(Transcript from World News Radio)
Sri Lanka's High Commissioner to Australia says his country's civil war has nothing to do with the rest of the world and there's no need for an independent investigation into allegations of war crimes and crimes against humanity.
Sri Lanka is under pressure from countries including Britain and Canada to hold such an inquiry and the United Nations Human Rights Council is due to consider a new resolution on the issue next month.
Greg Dyett reports.
It was the British Prime Minister David Cameron who gave Sri Lanka a March 2014 deadline when he was in the country last November for the Commonwealth Heads of Government Meeting.
Mr Cameron infuriated the Sri Lankan government by meeting with Tamil representatives during a short visit to the northern Jaffna peninsula, the scene of some of the worst fighting during the civil war.
The British PM demanded Sri Lanka do much more to address allegations of war crimes.
"And it means credible transparent and independent investigations into alleged war crimes and let me be very clear: if that investigation is not completed by March then I will use our position on the UN Human Rights Council to work with the UN Human Rights Commissioner and call for a full, credible and independent international inquiry."
And that's exactly what a Sydney-based lawyers' organisation believes is needed.
The Public Interest Advocacy Centre has drawn Sri Lanka's ire with a report that accuses the country's security forces of committing the majority of the alleged war crimes during the final months of the country's civil war in 2009.
A report commissioned by the United Nations in 2011 found both the Sri Lankan security forces and the Tamil Tiger rebels they were fighting were likely to have committed war crimes against civilians in the final phases of the war.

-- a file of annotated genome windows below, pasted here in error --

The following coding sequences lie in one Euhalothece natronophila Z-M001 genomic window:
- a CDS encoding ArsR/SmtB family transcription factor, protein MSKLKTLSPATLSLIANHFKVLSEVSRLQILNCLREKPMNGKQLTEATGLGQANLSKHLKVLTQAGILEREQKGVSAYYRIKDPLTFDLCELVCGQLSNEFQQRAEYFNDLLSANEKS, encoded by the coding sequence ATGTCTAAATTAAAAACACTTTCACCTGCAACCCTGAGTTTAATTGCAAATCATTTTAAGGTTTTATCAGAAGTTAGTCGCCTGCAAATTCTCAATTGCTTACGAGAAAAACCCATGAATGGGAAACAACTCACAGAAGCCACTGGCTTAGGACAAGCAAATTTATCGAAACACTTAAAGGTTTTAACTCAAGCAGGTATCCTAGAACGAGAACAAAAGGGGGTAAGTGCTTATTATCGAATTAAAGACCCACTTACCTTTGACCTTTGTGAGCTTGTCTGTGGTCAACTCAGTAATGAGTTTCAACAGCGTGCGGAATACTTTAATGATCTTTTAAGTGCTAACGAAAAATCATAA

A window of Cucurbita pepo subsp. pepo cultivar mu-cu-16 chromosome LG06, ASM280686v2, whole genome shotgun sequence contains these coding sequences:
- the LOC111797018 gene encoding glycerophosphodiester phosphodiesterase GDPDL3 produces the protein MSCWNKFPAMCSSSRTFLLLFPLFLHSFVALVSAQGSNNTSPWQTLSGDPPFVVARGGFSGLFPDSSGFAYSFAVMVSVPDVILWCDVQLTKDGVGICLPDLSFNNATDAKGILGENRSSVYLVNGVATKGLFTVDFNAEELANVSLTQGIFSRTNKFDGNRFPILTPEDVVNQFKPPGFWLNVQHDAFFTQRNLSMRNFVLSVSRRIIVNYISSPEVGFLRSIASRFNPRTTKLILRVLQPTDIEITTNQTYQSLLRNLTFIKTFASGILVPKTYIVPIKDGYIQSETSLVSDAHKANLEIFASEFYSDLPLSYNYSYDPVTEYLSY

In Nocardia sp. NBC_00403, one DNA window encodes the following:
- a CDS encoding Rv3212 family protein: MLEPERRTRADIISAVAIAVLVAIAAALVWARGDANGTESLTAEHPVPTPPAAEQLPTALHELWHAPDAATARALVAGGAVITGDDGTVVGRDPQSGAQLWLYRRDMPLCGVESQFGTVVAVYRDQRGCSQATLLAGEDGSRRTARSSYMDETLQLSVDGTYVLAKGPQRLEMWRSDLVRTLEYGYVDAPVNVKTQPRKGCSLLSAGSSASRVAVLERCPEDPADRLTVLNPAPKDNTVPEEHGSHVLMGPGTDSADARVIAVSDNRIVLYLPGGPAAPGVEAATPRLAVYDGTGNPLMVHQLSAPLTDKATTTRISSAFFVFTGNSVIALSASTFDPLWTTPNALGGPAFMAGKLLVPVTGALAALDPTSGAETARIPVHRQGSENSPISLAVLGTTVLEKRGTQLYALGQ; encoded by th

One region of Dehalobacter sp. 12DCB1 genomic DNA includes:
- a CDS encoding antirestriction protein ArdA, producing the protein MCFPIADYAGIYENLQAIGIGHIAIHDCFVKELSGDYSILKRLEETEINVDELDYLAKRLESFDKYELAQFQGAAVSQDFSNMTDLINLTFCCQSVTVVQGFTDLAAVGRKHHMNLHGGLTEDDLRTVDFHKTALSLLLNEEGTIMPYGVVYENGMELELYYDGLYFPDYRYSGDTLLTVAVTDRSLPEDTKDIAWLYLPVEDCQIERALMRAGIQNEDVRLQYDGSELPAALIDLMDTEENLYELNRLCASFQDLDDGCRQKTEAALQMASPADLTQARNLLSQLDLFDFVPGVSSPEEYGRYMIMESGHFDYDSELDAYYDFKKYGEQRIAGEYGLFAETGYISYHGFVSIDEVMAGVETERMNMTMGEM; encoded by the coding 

The Chief Executive of the Public Interest Advocacy Centre, Edward Santow, says the report bases its allegations in part from 30 interviews it conducted, including with Sri Lankans living in Australia.
"The first step we took was to collect and analyse all of the publicly available information on some of these key allegations, looking at the previous reports, material in the public domain and so on. And then we also took new evidence from eyewitnesses. But we engaged also some experts such as forensic experts and so on to assess precisely what took place and in a factual sense that gave us a much more detailed picture of some of the key alleged crimes."
Mr Santow says perhaps the worst allegation levelled at Sri Lanka concerns indiscriminate artillery attacks on areas where civilians were sheltering.
"The corralling of civilians into what were called no fire zones, essentially civilian areas that would be protected and then a campaign of indiscriminate artillery bombardment was carried out in those areas and that led to horrific loss of life and injury among civilians. On the basis of our evidence it seems that there's a reasonable suspicion that war crimes and crimes against humanity took place."